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Film Noir

Posted August. 24, 2006 03:01,   


The title is apt: “Killar.”

If you have ever been enraged by people who have lost “the four elements,” you are likely to be interested in this title. At that moment, you would envision someone’s face. But who knows. Someone may be thinking of you. It’s a twisted world anyhow, so let’s just compromise a little. This is the message that the film ‘Killar’ originally intends to portray.

The lead character (Shin Ha-gyun) is an afflicted man with a lisp. With the childhood memory of a girl who used to protect him at the orphanage, he does not speak for fear of humiliation. Having heard that he can have tongue surgery with 100 million won, he becomes a ‘Killar’ in order to earn money for the operation. Not a killer, but a ‘Killar’ such as the ‘F-Killer’ (a popular insecticide pronounced as ‘F Killar’ in Korea). Because he filters out the trash of the society, it’s a rule he has set following the advice of his senior, ‘Ballet’ (Kim Min-joon). After work he goes to the bar for a drink, where he meets up with ‘Her’ (Yoon Ji-hye), a character that covers him with kisses. The silent Killar and Her, who is infatuated with Killar, begins a strange cohabitation. Events unravel one day when Killar and Ballet are told to do away with people trying to earn a windfall from redeveloping the local market, but kills a wrong person by mistake.

The audience will likely be disappointed if they expect the movie to be a film noir just by observing the title. The murders of the Killar almost only show the conclusion. The film is the story of the individuals. This is why it is not easy to convey the movie’s original intentions.

Killar only utters one word. His narration that reflects his inner thoughts tell all. It is interesting to follow the thoughts of one character. The Killar is a cold-blooded professional killer who becomes soft-hearted when seeing a child, a romanticist that dreams of becoming a bullfighter in Spain, and a character infused with a naïveté that writes poems at the level of an elementary school child with innocent gravity. But in the end he is only an outcast that cannot communicate with the outside world. The other characters are the same. They do not have names. They all have their respective pains and are excluded from mainstream society, but all dream of happiness.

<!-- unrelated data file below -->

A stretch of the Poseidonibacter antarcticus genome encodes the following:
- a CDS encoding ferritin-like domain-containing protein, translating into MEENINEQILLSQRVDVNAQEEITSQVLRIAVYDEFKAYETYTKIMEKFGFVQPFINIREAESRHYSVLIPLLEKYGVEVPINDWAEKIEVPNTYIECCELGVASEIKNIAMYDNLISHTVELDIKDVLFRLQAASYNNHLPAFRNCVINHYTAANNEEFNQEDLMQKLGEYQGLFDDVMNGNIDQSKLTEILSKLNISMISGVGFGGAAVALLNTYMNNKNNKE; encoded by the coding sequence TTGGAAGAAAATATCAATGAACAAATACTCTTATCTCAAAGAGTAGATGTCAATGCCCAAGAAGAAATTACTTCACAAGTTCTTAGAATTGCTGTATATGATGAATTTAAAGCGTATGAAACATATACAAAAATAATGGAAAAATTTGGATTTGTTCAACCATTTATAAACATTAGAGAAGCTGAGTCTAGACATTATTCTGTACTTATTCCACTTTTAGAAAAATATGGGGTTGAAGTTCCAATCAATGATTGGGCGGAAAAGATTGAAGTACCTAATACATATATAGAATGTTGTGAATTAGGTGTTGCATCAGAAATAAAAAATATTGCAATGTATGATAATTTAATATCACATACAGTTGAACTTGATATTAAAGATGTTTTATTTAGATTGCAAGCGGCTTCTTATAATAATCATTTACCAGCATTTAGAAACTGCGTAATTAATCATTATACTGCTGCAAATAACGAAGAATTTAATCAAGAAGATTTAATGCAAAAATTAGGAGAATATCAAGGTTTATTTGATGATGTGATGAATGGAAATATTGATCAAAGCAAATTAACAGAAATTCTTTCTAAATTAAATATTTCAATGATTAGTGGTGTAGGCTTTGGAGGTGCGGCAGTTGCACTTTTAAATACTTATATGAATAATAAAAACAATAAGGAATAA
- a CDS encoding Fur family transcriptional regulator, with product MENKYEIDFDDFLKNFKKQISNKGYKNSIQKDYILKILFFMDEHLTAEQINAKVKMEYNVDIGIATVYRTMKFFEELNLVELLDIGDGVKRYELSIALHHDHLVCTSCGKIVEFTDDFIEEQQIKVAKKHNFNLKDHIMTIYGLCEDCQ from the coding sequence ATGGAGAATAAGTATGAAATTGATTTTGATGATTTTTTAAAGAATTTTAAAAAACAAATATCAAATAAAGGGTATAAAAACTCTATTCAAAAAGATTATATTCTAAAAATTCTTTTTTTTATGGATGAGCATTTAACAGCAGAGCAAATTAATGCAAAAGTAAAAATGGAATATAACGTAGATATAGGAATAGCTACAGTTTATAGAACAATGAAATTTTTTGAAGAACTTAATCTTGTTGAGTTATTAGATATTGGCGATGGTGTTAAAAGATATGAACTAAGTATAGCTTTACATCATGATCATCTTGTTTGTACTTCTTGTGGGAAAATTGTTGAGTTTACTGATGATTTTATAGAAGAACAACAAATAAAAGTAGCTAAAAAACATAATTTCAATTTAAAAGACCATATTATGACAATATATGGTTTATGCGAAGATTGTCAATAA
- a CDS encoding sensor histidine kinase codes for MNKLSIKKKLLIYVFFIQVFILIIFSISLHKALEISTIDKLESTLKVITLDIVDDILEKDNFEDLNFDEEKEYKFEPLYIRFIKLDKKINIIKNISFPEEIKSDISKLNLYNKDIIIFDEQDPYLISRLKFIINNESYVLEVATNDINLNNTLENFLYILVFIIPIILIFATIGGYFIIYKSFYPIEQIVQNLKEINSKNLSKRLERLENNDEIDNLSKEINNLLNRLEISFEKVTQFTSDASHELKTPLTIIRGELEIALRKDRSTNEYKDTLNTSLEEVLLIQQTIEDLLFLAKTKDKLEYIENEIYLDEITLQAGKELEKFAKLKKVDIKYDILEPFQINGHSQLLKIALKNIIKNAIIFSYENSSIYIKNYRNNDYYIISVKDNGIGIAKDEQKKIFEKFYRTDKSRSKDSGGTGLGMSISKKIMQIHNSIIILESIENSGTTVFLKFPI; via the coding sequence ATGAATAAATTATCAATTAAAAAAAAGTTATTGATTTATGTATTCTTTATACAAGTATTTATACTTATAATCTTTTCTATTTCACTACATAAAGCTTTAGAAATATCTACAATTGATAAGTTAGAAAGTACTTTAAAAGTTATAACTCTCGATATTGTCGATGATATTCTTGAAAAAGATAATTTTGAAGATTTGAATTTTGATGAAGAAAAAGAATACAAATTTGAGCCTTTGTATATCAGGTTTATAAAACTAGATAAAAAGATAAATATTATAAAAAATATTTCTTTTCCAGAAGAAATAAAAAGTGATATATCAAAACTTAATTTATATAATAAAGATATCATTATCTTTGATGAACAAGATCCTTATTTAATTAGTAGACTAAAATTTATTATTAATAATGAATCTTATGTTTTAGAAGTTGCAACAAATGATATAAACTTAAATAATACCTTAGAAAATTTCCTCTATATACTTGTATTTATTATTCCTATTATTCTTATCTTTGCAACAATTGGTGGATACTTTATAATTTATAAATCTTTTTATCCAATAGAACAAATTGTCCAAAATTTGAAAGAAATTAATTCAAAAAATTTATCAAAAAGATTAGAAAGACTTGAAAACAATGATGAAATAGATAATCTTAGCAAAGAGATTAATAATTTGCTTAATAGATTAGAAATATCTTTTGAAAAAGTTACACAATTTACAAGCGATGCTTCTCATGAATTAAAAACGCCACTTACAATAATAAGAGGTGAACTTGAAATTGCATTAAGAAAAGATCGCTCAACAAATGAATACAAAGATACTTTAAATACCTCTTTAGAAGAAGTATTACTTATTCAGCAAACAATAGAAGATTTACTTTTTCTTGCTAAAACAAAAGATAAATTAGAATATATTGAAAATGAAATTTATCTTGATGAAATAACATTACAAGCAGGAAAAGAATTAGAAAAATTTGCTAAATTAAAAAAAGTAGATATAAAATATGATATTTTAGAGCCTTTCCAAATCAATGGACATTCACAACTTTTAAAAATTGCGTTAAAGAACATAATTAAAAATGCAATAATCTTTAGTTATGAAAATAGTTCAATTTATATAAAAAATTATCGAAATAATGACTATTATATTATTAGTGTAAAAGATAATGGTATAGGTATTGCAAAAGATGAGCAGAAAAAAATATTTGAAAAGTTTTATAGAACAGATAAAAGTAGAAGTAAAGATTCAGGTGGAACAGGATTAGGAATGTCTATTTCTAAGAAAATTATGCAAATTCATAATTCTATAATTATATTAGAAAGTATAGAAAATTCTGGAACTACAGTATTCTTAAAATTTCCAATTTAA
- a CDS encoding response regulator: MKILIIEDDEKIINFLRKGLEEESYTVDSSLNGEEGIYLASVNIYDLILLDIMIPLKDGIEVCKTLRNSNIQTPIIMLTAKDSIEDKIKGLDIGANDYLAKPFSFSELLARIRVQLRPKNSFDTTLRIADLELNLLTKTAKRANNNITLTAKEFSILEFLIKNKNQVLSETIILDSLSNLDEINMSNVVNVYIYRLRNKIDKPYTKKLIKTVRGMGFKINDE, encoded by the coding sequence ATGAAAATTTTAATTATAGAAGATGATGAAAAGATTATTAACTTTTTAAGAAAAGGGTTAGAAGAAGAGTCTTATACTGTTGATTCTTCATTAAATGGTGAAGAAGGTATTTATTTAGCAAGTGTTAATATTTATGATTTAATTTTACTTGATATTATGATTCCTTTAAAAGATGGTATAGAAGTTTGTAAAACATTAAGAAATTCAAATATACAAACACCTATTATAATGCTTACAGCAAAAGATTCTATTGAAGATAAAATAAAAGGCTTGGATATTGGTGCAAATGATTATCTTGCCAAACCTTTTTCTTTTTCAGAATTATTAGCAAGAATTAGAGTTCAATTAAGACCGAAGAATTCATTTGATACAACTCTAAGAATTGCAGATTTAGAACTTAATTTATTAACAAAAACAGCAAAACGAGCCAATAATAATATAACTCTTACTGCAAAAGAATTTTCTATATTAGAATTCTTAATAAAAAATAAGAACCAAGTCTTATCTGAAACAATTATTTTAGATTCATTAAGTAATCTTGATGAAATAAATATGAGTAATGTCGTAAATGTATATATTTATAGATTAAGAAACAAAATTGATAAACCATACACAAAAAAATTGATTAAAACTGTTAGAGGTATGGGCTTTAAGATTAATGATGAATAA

The main comic feature of the movie is wordplay, such as ‘Not ballet but beolle (beatle)’ and ‘Pygmalion? Pyrl maligetgun (it’s frustrating)’. Audiences may either laugh outright or turn a cold shoulder to these quips. The director mentions his intention to “portray the tragedy of these sad outcasts with twisted humor.”

Dominated by the humor of the absurd in the beginning, the movie suddenly switches to melodrama, making it difficult for audiences to focus on the story. The movie is an unsuccessful mix of genres ranging from comedy, film noir, to melodrama.

But Shin Ha-gyun demonstrates that it is possible to act without words, and to deliver a number of emotions while wearing shades at the same time. Also memorable is Yun Ji-hye’s expression as she throws an alluring glance with the words “Just for digestion, how about a round of exercise? You know, the thing that adults do.”

18 and over, opens August 24.